Thanks for all your kind comments last time. And the helpful feedback. Even though they were a sensational success, we’re going to be taking a week off from tubes this time. Don’t worry! The beating heart of spaceship design will return! But while we’re waiting for the REAL key to amazing science fiction design that is comically oversized exposed black rubber tubing, I figured I’d try approaching from a slightly different angle. Instead of starting with blocky cubes and then adding a few round bits, let’s start with the round bits first.
Now, there was some consternation over terminology last time. I kept calling these round things “Lathes” which I thought was a time saving and cleverly descriptive strategy. Mystefied onlookers began to question if I meant “Cylinders” or “Solids of Revolution” or perhaps “Compound rectalinear hemi-toroidal faceted bounding nets” and while all of those are accuratethough I have some questions about that crazy “cylinder” idea my favorite suggestion was to call them eye-sores and move on.
Before generating any eye-sores, let us begin, as before, with a completely accurate picture of:
The Lonely Expanse of Space
Exactly the same thing as last time, but I like maintaining the tempo of these posts. Speaking of tempo, I know what you’re thinking, so let’s just get this right out of the way. I’m not making one of these every week.
Or maybe you were thinking of this?
Because I’m not going to make one of those either.
Or, perhaps this?
Because, I’m not going to waste any time making any of those things. I know you want me to, but I’m just not going to do it.
So, with that out of the way, let’s play with a simple ring. Instead of going all the way through a design as beforehull, engines, crew, cargo, guns I’m going to just outline a few rough designs for each configuration. So, we have the popular ring-lying-on-its-side configuration:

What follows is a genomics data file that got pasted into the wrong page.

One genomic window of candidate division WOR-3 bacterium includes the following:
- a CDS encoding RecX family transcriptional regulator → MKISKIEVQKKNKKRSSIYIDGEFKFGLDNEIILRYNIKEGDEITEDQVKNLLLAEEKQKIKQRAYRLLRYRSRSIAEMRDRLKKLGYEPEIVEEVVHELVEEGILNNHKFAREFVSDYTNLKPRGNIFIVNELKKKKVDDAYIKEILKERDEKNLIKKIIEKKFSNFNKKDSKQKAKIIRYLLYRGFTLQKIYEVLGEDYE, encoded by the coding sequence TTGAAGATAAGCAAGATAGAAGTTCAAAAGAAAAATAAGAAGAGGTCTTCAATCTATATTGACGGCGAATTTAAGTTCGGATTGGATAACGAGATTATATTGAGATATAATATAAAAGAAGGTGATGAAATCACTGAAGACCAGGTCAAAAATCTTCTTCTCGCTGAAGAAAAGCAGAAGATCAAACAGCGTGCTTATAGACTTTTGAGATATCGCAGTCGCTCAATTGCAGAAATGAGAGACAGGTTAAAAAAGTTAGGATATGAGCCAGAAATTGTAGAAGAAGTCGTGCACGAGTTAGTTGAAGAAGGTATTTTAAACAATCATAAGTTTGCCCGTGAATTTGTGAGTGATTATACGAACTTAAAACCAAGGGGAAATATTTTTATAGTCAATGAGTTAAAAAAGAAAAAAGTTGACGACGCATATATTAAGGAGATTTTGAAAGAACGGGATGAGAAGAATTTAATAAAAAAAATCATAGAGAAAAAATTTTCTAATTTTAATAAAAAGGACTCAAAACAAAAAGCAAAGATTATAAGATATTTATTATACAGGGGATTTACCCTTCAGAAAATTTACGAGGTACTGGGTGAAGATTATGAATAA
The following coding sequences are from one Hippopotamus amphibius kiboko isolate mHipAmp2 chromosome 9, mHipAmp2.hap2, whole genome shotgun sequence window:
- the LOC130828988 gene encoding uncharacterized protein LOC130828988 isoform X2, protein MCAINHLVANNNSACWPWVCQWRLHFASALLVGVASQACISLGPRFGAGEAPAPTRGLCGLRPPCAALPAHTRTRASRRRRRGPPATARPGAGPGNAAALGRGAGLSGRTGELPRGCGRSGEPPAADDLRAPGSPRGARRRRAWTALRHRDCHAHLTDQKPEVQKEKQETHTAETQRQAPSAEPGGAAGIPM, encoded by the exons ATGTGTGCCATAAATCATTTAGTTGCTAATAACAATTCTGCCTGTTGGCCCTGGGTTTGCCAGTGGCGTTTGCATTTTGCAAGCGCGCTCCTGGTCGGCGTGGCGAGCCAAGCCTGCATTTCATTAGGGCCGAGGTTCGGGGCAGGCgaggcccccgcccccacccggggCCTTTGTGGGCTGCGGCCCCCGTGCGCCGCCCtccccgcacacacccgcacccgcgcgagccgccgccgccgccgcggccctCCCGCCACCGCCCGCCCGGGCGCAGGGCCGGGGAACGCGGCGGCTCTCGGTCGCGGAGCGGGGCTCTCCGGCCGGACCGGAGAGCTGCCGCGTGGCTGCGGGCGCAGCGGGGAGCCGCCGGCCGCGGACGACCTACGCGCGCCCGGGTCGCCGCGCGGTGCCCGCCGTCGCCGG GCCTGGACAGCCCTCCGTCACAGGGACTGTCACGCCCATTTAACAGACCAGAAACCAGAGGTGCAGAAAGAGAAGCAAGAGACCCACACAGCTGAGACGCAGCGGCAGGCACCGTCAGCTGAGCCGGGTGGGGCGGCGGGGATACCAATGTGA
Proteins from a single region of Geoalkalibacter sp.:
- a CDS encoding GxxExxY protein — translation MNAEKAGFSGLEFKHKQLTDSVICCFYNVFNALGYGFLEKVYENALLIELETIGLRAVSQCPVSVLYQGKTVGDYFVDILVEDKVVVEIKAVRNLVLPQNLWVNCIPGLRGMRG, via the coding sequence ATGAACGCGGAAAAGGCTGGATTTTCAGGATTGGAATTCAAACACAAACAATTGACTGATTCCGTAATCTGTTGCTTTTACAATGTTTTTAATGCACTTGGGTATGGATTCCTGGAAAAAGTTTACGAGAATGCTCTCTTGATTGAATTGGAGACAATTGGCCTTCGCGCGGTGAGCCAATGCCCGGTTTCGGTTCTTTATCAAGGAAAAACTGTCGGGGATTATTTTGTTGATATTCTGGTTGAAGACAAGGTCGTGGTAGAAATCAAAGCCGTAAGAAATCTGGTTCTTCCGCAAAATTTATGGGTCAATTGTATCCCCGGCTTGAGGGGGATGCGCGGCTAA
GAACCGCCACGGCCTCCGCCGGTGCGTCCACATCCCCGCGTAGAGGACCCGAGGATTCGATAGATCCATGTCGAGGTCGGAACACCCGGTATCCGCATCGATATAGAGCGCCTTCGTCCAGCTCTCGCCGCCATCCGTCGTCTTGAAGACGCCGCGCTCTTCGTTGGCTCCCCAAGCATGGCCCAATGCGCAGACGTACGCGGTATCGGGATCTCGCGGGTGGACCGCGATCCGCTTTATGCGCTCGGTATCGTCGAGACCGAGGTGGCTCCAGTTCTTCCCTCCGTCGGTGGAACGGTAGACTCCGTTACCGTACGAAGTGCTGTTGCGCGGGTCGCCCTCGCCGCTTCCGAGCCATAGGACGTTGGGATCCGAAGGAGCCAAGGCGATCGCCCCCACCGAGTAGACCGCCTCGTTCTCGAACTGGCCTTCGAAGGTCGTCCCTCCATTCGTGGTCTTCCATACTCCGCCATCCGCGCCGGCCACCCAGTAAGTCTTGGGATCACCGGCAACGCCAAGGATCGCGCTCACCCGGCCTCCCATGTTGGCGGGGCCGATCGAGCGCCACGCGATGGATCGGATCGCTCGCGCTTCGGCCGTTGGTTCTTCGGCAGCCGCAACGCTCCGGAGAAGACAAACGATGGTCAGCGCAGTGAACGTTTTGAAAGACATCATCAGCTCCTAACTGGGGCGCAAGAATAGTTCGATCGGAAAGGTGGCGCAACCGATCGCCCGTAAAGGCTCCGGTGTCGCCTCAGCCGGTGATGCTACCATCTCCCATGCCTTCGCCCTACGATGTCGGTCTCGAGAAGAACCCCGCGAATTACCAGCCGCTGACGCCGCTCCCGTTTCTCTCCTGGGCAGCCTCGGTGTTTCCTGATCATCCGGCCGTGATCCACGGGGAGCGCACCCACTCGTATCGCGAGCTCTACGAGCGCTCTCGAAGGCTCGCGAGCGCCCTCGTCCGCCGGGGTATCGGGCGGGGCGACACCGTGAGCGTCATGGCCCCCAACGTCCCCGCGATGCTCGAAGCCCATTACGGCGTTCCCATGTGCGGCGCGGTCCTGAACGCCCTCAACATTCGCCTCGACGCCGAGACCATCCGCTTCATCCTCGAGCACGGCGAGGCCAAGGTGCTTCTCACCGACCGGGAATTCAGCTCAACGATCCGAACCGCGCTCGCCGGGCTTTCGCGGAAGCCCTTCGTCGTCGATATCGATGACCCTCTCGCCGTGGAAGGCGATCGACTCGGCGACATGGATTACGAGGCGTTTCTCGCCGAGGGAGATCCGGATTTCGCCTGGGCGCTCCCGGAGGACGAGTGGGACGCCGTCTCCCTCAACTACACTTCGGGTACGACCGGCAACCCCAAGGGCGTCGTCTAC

And the more unusual ring-standing-on-edge configuration:
and the rarely-seen ring-face-on configuration:
And, um, that’s it! I mean, you wouldn’t want a ring-at-an-odd-angle-so-you-aren’t-even-sure-which-end-is-up configuration would you? That would be… um, oh, I see here in my notes…
Hmm. Okay. Is that really what it’s called?
Well then, here’s the wonkus-donkus-eye-sore configuration:
The interesting thing about the eye-sores is they have a clear axis, but are also perfectly symmetrical around that axis. It makes the orientation more significant, but also somewhat simpler than for cubes. Not that we want to get rid of cubes entirely. You may have noticed that I’m still using them to adorn the eye-sores, and I’ve got a few new tricks for that as well. The first is chamfering the edges (here we go with the technical language! It’s basically just a first order bevel, which is “rounding off” the edges, but with only a 45 degree cut instead of a fully rounded smooth edge) which gives it that tasty manufactured look. The second is the solidify modifier, which adds thickness to a flat surface. These two can result in some pretty neat geometries. Part of it is the elemental nature of the designs themselvesit’s only a slightly modified cube after all. But another part has to do with something else that I’ve been putting off talking about because it has a tendency to overwhelm all the other design aspects to the degree that one might begin to wonder if anything else matters at all.
Sadly, we’re out of time for this week, so I’ll simply leave you with the source file againAll of this stuff is free of IP restrictions by the way, for your enjoyment.
 though I have some questions about that crazy “cylinder” idea
 hull, engines, crew, cargo, guns
 it’s only a slightly modified cube after all
 All of this stuff is free of IP restrictions by the way
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